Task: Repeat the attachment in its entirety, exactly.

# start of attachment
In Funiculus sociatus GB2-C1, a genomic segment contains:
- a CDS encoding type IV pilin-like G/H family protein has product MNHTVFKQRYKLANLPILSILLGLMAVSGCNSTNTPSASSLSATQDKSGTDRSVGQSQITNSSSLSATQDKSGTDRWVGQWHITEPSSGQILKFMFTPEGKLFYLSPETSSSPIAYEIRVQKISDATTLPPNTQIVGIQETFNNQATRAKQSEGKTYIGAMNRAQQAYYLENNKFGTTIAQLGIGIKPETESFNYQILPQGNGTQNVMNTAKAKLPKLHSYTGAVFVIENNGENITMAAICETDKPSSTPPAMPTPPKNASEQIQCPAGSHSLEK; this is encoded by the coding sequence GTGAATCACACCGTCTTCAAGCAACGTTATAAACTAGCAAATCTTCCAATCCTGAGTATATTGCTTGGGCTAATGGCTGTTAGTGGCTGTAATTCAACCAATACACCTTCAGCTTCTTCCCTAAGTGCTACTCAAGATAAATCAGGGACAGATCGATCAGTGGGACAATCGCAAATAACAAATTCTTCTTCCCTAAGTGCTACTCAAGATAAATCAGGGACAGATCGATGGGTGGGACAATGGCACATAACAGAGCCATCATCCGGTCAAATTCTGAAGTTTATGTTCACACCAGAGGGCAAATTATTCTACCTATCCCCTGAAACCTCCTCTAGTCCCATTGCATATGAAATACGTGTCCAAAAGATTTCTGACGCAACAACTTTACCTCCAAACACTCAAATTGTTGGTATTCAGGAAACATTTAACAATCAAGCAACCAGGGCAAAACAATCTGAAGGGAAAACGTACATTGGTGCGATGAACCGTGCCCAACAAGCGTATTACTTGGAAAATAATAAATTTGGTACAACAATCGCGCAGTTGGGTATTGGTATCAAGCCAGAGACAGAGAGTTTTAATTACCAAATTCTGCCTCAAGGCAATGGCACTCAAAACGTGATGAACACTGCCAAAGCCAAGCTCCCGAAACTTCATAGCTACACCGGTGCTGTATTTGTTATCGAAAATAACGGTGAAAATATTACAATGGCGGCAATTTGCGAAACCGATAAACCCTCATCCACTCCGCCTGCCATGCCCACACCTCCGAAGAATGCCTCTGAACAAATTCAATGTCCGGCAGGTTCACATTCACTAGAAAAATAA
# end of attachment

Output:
In Funiculus sociatus GB2-C1, a genomic segment contains:
- a CDS encoding type IV pilin-like G/H family protein has product MNHTVFKQRYKLANLPILSILLGLMAVSGCNSTNTPSASSLSATQDKSGTDRSVGQSQITNSSSLSATQDKSGTDRWVGQWHITEPSSGQILKFMFTPEGKLFYLSPETSSSPIAYEIRVQKISDATTLPPNTQIVGIQETFNNQATRAKQSEGKTYIGAMNRAQQAYYLENNKFGTTIAQLGIGIKPETESFNYQILPQGNGTQNVMNTAKAKLPKLHSYTGAVFVIENNGENITMAAICETDKPSSTPPAMPTPPKNASEQIQCPAGSHSLEK; this is encoded by the coding sequence GTGAATCACACCGTCTTCAAGCAACGTTATAAACTAGCAAATCTTCCAATCCTGAGTATATTGCTTGGGCTAATGGCTGTTAGTGGCTGTAATTCAACCAATACACCTTCAGCTTCTTCCCTAAGTGCTACTCAAGATAAATCAGGGACAGATCGATCAGTGGGACAATCGCAAATAACAAATTCTTCTTCCCTAAGTGCTACTCAAGATAAATCAGGGACAGATCGATGGGTGGGACAATGGCACATAACAGAGCCATCATCCGGTCAAATTCTGAAGTTTATGTTCACACCAGAGGGCAAATTATTCTACCTATCCCCTGAAACCTCCTCTAGTCCCATTGCATATGAAATACGTGTCCAAAAGATTTCTGACGCAACAACTTTACCTCCAAACACTCAAATTGTTGGTATTCAGGAAACATTTAACAATCAAGCAACCAGGGCAAAACAATCTGAAGGGAAAACGTACATTGGTGCGATGAACCGTGCCCAACAAGCGTATTACTTGGAAAATAATAAATTTGGTACAACAATCGCGCAGTTGGGTATTGGTATCAAGCCAGAGACAGAGAGTTTTAATTACCAAATTCTGCCTCAAGGCAATGGCACTCAAAACGTGATGAACACTGCCAAAGCCAAGCTCCCGAAACTTCATAGCTACACCGGTGCTGTATTTGTTATCGAAAATAACGGTGAAAATATTACAATGGCGGCAATTTGCGAAACCGATAAACCCTCATCCACTCCGCCTGCCATGCCCACACCTCCGAAGAATGCCTCTGAACAAATTCAATGTCCGGCAGGTTCACATTCACTAGAAAAATAA